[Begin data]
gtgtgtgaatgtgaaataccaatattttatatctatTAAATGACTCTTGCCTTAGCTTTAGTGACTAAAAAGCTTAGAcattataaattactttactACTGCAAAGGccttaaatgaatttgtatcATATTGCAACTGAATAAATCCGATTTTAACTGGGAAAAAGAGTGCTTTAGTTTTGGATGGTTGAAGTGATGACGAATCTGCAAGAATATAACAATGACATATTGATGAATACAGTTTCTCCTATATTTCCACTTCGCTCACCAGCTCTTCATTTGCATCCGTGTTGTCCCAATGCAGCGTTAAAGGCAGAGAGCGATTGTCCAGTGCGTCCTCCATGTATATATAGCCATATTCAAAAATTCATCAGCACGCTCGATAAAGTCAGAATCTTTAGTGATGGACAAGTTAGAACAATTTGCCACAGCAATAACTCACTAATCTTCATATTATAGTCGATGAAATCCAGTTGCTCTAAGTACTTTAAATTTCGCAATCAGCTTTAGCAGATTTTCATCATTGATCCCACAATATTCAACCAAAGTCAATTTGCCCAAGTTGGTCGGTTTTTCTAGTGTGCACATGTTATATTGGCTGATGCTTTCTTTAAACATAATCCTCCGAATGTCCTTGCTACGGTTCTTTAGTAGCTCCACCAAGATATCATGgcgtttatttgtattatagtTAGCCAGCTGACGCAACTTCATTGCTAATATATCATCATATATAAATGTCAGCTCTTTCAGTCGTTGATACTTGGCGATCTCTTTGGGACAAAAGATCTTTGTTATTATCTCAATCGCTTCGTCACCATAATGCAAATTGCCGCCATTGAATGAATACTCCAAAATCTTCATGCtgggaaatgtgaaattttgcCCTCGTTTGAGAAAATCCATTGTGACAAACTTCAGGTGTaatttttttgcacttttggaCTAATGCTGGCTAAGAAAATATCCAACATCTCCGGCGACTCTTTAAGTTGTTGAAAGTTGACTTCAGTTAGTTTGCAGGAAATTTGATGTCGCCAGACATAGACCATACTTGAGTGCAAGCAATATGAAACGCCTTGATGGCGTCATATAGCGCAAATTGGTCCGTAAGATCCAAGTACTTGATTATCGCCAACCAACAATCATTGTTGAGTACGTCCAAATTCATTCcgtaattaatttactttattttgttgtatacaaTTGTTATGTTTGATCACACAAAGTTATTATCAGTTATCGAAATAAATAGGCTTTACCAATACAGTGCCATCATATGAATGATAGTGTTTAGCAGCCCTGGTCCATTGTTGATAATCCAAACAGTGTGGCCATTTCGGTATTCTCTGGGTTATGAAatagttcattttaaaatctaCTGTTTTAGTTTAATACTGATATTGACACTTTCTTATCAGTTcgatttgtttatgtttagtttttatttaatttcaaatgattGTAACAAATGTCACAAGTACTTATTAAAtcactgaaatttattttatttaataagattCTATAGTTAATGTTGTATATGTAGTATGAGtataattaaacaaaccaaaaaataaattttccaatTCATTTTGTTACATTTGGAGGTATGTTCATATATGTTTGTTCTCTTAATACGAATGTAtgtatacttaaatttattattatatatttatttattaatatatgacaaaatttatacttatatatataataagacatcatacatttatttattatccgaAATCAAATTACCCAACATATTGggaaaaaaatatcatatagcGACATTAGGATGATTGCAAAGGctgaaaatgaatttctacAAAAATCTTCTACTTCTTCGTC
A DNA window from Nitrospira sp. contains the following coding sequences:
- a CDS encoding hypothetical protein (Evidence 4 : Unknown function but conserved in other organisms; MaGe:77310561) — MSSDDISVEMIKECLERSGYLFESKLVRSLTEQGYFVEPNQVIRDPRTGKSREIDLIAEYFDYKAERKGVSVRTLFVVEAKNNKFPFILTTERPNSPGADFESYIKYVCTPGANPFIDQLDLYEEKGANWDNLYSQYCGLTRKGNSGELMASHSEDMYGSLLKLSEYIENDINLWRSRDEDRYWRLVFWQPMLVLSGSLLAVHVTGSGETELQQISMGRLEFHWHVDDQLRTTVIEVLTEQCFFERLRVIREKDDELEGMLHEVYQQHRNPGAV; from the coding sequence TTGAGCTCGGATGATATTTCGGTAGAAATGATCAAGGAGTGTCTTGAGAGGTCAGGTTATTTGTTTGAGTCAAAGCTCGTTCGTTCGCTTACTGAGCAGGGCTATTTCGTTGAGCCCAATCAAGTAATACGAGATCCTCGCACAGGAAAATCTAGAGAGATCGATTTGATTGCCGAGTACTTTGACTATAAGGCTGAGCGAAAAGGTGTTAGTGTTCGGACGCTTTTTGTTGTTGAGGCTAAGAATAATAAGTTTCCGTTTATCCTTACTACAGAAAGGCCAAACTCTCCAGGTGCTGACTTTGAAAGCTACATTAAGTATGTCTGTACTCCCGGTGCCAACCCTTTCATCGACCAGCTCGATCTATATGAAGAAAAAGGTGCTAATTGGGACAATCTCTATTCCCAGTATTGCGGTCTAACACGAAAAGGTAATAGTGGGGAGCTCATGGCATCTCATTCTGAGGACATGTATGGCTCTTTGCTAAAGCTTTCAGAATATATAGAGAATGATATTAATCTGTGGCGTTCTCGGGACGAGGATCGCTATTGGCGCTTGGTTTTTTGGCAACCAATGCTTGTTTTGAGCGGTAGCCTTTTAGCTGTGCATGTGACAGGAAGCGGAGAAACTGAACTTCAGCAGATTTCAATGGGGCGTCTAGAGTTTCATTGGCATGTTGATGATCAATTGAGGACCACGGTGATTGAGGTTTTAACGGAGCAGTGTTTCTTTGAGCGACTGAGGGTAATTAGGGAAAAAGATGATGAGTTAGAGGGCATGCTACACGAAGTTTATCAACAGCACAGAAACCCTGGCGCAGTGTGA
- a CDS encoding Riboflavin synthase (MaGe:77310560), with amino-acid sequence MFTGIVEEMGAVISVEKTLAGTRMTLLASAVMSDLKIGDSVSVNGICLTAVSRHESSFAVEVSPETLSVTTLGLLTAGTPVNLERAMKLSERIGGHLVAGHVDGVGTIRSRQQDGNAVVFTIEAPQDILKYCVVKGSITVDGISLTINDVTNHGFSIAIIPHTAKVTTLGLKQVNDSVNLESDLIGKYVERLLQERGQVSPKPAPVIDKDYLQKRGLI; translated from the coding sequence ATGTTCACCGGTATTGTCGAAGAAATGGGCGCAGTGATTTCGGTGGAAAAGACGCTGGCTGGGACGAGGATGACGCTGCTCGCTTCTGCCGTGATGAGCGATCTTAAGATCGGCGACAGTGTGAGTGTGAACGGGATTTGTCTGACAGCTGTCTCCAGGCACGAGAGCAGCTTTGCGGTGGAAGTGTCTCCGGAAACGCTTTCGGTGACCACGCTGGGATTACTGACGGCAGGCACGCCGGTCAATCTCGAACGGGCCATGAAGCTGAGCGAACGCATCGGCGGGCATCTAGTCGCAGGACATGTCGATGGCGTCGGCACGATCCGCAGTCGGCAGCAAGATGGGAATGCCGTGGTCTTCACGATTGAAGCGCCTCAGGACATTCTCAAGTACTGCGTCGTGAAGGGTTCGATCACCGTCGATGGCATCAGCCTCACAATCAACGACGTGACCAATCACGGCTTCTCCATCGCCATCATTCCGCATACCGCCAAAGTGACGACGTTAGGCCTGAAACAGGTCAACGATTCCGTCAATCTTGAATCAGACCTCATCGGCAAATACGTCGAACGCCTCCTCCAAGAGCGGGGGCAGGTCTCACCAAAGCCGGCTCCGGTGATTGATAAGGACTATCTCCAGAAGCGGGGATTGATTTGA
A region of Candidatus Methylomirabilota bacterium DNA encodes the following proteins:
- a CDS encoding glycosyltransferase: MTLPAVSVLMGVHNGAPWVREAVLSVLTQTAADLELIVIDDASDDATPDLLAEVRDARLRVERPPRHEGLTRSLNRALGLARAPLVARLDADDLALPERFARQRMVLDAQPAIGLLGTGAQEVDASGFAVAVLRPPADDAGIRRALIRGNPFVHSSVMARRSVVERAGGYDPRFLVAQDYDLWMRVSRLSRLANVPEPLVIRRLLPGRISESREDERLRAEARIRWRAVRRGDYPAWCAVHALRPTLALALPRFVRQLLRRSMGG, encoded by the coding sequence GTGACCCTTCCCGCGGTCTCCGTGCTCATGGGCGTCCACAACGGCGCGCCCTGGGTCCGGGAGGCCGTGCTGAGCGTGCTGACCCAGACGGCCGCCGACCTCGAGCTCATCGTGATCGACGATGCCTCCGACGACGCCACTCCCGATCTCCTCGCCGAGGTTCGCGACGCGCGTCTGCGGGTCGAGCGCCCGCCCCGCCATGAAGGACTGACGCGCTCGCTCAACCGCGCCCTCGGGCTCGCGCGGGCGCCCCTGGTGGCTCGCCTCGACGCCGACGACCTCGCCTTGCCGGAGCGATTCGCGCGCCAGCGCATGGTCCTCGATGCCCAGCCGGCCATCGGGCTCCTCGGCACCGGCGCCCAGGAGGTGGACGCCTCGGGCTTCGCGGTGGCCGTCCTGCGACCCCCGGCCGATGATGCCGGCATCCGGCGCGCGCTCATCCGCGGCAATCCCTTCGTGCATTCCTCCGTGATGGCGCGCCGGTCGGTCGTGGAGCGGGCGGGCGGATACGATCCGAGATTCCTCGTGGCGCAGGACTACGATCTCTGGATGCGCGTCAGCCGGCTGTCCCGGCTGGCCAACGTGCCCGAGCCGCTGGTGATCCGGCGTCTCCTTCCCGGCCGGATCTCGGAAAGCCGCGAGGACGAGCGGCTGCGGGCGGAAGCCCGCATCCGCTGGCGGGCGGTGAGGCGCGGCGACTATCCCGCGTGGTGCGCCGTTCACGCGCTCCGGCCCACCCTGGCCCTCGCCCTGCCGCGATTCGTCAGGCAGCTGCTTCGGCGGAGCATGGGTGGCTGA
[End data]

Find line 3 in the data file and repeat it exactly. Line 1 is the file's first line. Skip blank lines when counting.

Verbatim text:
- a CDS encoding hypothetical protein (Evidence 4 : Unknown function but conserved in other organisms; MaGe:77310561) — MSSDDISVEMIKECLERSGYLFESKLVRSLTEQGYFVEPNQVIRDPRTGKSREIDLIAEYFDYKAERKGVSVRTLFVVEAKNNKFPFILTTERPNSPGADFESYIKYVCTPGANPFIDQLDLYEEKGANWDNLYSQYCGLTRKGNSGELMASHSEDMYGSLLKLSEYIENDINLWRSRDEDRYWRLVFWQPMLVLSGSLLAVHVTGSGETELQQISMGRLEFHWHVDDQLRTTVIEVLTEQCFFERLRVIREKDDELEGMLHEVYQQHRNPGAV; from the coding sequence TTGAGCTCGGATGATATTTCGGTAGAAATGATCAAGGAGTGTCTTGAGAGGTCAGGTTATTTGTTTGAGTCAAAGCTCGTTCGTTCGCTTACTGAGCAGGGCTATTTCGTTGAGCCCAATCAAGTAATACGAGATCCTCGCACAGGAAAATCTAGAGAGATCGATTTGATTGCCGAGTACTTTGACTATAAGGCTGAGCGAAAAGGTGTTAGTGTTCGGACGCTTTTTGTTGTTGAGGCTAAGAATAATAAGTTTCCGTTTATCCTTACTACAGAAAGGCCAAACTCTCCAGGTGCTGACTTTGAAAGCTACATTAAGTATGTCTGTACTCCCGGTGCCAACCCTTTCATCGACCAGCTCGATCTATATGAAGAAAAAGGTGCTAATTGGGACAATCTCTATTCCCAGTATTGCGGTCTAACACGAAAAGGTAATAGTGGGGAGCTCATGGCATCTCATTCTGAGGACATGTATGGCTCTTTGCTAAAGCTTTCAGAATATATAGAGAATGATATTAATCTGTGGCGTTCTCGGGACGAGGATCGCTATTGGCGCTTGGTTTTTTGGCAACCAATGCTTGTTTTGAGCGGTAGCCTTTTAGCTGTGCATGTGACAGGAAGCGGAGAAACTGAACTTCAGCAGATTTCAATGGGGCGTCTAGAGTTTCATTGGCATGTTGATGATCAATTGAGGACCACGGTGATTGAGGTTTTAACGGAGCAGTGTTTCTTTGAGCGACTGAGGGTAATTAGGGAAAAAGATGATGAGTTAGAGGGCATGCTACACGAAGTTTATCAACAGCACAGAAACCCTGGCGCAGTGTGA